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We have a really great video for you today from Dr. Peter Lio (see bio below). Scroll down to watch the video or read on for a full transcript.
Here’s what Dr. Lio had to say………
Today’s question is what causes eczema?
This is a great question and unfortunately we do not have a great answer to “what causes eczema?” or “what is eczema?” But some of the pieces that are important to think about include the fact that the skin barrier is leaky.
We know that the goal of the skin is to keep water in and keep things like bacteria and viruses, allergies and irritants out. When the skin is strong, it is doing its job, but if the skin becomes more leaky and that barrier is damaged then we lose water and those unwanted things enter in. This in turn triggers an inflammation response. The immune system is normally there to protect us, but in this context it starts to go crazy; attacking the skin, causing more breakdown, which fuels the process and also causes itch, which is another important component of eczema. That itch creates a cycle of scratching, which then further damages the barrier and allows more stuff to get in. Patients usually become stuck in this vicious itch-scratch cycle.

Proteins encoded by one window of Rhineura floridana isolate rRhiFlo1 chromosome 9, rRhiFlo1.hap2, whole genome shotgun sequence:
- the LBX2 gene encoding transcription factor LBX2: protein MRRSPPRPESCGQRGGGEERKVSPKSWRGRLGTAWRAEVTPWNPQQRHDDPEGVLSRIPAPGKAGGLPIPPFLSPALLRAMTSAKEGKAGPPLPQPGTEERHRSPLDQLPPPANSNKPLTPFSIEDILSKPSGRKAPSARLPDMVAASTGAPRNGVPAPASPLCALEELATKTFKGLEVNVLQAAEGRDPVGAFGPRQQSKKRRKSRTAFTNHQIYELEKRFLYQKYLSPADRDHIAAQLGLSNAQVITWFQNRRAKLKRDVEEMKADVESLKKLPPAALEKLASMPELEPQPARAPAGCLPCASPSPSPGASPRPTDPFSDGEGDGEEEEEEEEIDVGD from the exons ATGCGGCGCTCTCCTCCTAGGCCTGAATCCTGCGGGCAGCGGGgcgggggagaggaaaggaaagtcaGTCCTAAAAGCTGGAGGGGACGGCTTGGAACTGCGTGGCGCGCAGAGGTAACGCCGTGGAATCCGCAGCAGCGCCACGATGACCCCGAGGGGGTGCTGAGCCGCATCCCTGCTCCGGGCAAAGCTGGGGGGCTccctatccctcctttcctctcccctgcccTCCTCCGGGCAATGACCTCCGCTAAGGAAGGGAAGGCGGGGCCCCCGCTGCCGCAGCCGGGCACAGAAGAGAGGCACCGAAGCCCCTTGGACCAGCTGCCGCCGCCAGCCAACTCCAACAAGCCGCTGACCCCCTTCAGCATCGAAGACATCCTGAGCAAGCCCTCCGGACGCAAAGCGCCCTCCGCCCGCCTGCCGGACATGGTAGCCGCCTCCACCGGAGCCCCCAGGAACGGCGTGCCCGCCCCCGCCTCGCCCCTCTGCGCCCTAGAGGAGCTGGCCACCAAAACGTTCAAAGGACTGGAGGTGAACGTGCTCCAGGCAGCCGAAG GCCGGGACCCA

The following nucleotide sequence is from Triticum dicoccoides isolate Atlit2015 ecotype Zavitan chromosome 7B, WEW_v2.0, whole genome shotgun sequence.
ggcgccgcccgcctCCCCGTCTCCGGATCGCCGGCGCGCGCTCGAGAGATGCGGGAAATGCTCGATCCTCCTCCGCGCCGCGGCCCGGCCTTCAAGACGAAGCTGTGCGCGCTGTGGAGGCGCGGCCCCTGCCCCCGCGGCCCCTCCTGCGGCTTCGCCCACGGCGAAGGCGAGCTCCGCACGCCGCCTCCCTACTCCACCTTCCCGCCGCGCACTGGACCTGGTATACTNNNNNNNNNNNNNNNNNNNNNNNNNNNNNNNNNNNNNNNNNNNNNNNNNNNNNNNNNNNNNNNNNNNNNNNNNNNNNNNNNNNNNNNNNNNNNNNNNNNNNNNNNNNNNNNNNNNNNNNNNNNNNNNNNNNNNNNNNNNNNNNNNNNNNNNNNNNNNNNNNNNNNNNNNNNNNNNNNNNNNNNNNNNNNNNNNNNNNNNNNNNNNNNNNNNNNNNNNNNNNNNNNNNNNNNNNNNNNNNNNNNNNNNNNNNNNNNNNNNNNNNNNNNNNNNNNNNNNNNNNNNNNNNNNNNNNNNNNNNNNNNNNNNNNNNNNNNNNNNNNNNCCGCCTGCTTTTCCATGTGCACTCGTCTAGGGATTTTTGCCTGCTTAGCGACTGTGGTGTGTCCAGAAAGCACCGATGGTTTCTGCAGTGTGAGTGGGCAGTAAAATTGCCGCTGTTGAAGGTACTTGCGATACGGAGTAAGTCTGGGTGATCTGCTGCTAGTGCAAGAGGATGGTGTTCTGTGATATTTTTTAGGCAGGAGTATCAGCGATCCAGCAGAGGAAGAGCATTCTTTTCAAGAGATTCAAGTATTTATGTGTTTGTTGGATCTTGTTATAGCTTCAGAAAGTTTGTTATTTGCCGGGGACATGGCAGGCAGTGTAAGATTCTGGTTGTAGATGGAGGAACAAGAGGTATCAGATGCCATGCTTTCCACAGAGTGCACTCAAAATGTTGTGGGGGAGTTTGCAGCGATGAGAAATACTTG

All of these things work together to cause trouble. We also know there is a role with bacteria as well. When that skin barrier is damaged, abnormal colonization by bacteria, particularly Staphylococcus, further worsens this.
For some patients we know there are multiple factors playing a role in what causes eczema. We do not fully understand which is the most important for each patient and that is part of what we are trying to understand. We do know that no matter where you begin, all these things come together to cause the disease.
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Bio: Dr. Peter Lio is a Clinical Assistant Professor in the Department of Dermatology and Pediatrics at Northwestern University, Feinberg School of Medicine. He is the co-founder and co-director of the Chicago Integrative Eczema Center and very passionate about finding safe treatments that work for eczema. Dr. Lio received his medical degree from Harvard Medical School, completed his internship at Boston Children’s Hospital and his dermatology training at Harvard. He has had formal training in acupuncture under Kiiko Matsumoto and David Euler, and has held a long interest in alternative medicines. He currently serves on the Scientific Advisory Board for the National Eczema Association. His clinical office is located at Medical Dermatology Associates of Chicago.